January 24


The United States Patent Office on January 24, 1854, granted to William Overend of Cincinnati a patent for “intended to give to paper the proper dampness, in order to prepare it for the press. A given quantity of paper is placed upon the table, and is fed into the machine by nippers, when it is carried forward between wetted blankets, passing between rollers, and is finally deposited on a pile beneath the machine, having received the required amount of moisture in its passage.”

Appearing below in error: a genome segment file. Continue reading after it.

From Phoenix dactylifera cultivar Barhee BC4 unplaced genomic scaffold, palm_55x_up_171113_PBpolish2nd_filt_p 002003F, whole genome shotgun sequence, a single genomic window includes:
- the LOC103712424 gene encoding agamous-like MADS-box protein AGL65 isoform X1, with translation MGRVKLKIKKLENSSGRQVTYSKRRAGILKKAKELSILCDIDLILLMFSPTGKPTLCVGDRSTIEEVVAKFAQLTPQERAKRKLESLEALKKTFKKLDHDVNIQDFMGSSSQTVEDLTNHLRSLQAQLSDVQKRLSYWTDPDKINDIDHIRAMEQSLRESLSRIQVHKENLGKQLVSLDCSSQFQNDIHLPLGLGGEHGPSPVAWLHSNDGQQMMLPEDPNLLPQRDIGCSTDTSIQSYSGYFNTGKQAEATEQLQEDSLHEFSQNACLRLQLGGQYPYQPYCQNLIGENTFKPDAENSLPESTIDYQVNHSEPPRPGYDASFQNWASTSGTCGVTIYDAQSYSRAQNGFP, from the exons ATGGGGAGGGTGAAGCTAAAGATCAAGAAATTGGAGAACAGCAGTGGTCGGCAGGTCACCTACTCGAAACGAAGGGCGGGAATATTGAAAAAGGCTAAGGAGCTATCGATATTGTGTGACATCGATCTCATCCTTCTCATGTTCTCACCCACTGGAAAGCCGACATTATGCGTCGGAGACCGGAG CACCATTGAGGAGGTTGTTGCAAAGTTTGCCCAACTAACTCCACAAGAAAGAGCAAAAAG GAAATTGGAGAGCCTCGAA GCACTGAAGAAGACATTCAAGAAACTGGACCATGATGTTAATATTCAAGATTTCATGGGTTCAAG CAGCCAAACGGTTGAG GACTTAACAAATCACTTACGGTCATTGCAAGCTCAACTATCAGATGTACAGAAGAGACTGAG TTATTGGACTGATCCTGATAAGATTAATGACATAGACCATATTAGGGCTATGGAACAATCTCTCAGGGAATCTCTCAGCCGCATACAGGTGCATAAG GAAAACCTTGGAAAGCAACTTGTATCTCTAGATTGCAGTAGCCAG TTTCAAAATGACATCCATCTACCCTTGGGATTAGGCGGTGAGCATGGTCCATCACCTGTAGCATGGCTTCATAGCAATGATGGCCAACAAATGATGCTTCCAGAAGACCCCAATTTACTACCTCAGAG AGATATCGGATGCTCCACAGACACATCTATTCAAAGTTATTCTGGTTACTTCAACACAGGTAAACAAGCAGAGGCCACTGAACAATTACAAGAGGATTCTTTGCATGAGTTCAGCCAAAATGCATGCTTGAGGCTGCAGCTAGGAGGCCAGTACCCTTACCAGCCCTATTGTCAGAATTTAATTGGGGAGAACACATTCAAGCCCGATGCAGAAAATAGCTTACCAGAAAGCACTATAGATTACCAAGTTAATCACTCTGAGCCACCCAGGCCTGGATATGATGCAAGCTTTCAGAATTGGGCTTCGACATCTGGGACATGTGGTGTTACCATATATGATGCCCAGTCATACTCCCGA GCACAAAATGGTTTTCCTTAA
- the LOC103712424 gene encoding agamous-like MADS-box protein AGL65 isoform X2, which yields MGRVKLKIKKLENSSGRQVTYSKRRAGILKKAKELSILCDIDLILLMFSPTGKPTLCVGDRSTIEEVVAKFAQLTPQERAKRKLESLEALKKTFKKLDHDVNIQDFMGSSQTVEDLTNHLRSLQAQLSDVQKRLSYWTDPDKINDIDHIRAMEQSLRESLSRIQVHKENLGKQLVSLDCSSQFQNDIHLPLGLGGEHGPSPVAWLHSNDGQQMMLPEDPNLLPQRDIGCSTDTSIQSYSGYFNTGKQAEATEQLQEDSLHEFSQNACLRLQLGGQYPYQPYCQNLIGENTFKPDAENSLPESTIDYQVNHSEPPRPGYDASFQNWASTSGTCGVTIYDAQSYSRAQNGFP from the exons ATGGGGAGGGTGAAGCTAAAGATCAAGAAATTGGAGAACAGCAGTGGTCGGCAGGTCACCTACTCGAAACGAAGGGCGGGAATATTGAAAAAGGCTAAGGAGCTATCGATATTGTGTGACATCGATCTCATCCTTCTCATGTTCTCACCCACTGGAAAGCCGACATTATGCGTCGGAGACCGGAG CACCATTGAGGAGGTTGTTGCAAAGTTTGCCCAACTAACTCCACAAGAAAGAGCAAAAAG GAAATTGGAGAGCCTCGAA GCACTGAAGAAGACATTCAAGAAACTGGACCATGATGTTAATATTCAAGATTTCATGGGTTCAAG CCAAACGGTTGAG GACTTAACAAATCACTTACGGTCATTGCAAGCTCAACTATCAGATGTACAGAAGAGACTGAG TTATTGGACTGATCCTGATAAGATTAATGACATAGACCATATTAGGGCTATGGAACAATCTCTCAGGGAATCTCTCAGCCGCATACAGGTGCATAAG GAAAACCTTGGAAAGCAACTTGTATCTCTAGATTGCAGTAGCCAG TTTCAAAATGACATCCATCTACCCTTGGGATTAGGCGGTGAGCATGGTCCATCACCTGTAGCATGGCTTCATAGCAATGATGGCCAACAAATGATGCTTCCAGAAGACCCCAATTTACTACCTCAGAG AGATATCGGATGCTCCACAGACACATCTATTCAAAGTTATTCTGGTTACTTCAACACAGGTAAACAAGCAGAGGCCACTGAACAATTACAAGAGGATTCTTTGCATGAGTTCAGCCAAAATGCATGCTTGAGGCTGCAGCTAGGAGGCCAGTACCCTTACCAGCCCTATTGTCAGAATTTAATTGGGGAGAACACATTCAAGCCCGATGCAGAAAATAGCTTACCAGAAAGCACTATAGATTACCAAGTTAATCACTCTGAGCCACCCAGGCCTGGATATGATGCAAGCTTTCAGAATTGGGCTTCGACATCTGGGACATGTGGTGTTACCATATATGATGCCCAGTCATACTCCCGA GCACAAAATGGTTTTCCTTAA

Luther Ringwalt, in his American Encyclopedia of Printing, listed three other patents granted in the mid-19th century for wetting machines. But the rapidly advancing technology of the printing press was already making such devices obsolete. For four hundred years it had been necessary to wet paper to obtain the best results in printing, but the demands of the industrial revolution for the high-speed production of print were soon to change radically the manufacture of paper to meet the more precise characteristics of power-driven rotary and flat-bed presses. The so-called “slick” machine-finished and coated papers are no longer adaptable to the dampening process, which is now practiced only by those printers who wish to emulate the old craftsmen, printing uncoated paper at slow speeds on a power press or a sheet at a time on a hand press.

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